September is PCOS (polycystic ovarian syndrome) month As a fertility center, we have the responsibility to raise awareness about a syndrome that affects millions of women. We witness it every day and we fight it every day. It affects your life, your joy, your womanhood, and the ability to conceive naturally. Also known as the […]
September is PCOS (polycystic ovarian syndrome) month
As a fertility center, we have the responsibility to raise awareness about a syndrome that affects millions of women. We witness it every day and we fight it every day. It affects your life, your joy, your womanhood, and the ability to conceive naturally.
Also known as the “perfect hormonal storm,” PCOS is one of the most common hormonal disorders in women that involves the irregular function of the ovaries. Roughly 1 in 10 women in childbearing age suffers from PCOS, which includes many of our patients. In fact, PCOS is considered to be one of the leading causes of female infertility, which can also affect the body physically and emotionally.
What are the causes of PCOS?
Though the exact cause is unknown, PCOS is a hormonal disbalance. It remains to be proved if high levels of hormones such as testosterone and insulin are a cause or an effect of the condition. It is also believed that Genetics and environmental factors play a major role.
How do I know I have PCOS?
The symptoms of PCOS can manifest in different ways and severity from woman to woman. The main three symptoms are:
- Irregular periods – which means your ovaries do not release eggs regularly (ovulation)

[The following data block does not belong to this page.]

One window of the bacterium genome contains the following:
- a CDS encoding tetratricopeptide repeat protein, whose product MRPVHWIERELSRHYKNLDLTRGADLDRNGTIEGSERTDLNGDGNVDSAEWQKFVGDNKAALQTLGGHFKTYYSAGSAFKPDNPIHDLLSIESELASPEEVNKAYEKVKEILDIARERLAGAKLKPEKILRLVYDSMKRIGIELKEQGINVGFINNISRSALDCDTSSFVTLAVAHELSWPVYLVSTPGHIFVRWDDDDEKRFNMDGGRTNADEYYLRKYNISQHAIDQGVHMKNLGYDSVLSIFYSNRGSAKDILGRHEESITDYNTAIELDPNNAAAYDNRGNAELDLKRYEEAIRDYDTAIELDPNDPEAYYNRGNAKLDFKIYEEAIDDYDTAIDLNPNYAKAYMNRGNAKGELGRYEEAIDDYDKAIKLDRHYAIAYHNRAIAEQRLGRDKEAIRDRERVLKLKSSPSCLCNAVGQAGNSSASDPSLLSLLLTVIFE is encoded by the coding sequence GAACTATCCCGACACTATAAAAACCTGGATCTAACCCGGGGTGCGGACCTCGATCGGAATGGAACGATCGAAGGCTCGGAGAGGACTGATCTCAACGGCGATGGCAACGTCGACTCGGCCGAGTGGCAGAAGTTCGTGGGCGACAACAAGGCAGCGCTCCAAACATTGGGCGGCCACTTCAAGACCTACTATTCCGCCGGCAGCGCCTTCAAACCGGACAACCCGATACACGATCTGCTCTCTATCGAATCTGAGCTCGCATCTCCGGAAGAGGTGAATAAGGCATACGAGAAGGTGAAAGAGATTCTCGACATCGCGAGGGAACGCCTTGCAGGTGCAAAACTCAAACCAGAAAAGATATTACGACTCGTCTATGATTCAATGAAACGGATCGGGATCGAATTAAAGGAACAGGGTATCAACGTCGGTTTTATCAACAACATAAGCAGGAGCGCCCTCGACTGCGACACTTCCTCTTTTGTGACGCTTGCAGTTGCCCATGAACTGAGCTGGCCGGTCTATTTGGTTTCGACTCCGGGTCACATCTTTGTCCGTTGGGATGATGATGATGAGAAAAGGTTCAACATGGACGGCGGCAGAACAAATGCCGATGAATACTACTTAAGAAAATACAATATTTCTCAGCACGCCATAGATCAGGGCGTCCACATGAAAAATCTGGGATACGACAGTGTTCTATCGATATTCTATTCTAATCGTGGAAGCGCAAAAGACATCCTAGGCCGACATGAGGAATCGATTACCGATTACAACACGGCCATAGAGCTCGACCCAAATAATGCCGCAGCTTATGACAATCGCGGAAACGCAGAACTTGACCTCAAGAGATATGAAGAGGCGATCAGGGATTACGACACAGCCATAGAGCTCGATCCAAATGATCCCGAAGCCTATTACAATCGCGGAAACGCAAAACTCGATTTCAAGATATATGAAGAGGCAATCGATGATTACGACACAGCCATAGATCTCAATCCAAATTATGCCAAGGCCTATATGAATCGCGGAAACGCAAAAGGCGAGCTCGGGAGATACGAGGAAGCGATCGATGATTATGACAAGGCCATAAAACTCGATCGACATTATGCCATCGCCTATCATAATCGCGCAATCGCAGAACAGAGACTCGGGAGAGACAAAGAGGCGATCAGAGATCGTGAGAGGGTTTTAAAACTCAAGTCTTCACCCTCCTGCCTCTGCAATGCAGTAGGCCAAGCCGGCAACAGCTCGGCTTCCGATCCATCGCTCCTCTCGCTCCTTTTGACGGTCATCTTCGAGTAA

- Excess androgens – high levels of “male” hormones in your body, which may be measured in the blood or seen through symptoms such as acne or excess facial or body hair growth.
- Polycystic ovaries – seen with ultrasound, your ovaries become enlarged and contain many follicles, which are in fact fluid-filled sacs surrounding the eggs. Despite the name, having polycystic ovaries does not mean you that you have cysts.
Other symptoms of PCOS include, but are not limited to: weight fluctuations, skin tags, dark skin patches, absent or infrequent menstrual periods, androgenic alopecia (hair loss at the scalp), pelvic pain, type 2 diabetes, high cholesterol and high triglycerides, high blood pressure, heart disease, depression and/or anxiety, fatigue, and insomnia.
Can PCOS affect my IVF chances?
Though one of the most common consequences of PCOS is the difficulty to conceive naturally, it is treatable. We have 10 years of experience helping patients with PCOS. We will be able to explain your individual chances after a first consultation. Usually, women with PCOS have low levels of follicle-stimulating hormone (FSH) and high levels of androgens (male hormones), which can influence ovulation and make it difficult to conceive, so early diagnosis is important. Women with PCOS may also have higher rates of miscarriage, gestational diabetes, preeclampsia, and premature delivery.
Can I treat PCOS before having IVF?
The majority of our fertility treatment patients struggle with PCOS. While there is no cure for PCOS, early diagnosis and proper education can help women manage the symptoms, as well as participation in awareness groups. One test alone cannot offer a PCOS diagnosis, and symptoms will vary from woman to woman. Treatment may involve lifestyle changes such as weight loss and exercise. Contact us today for more information.
PFC’s patient Biljana:
“After struggling with PCOS all my life, I was able to conceive with the help of Prague Fertility Centre. I went through a lot before deciding to go abroad for treatment. From day one, I felt this was the center for me. They really took the time to review my history and focus on my individual situation. We also had an added male infertility issue. We would recommend PFC to anyone struggling with PCOS, they really have an edge on fertility technology and personal care. ”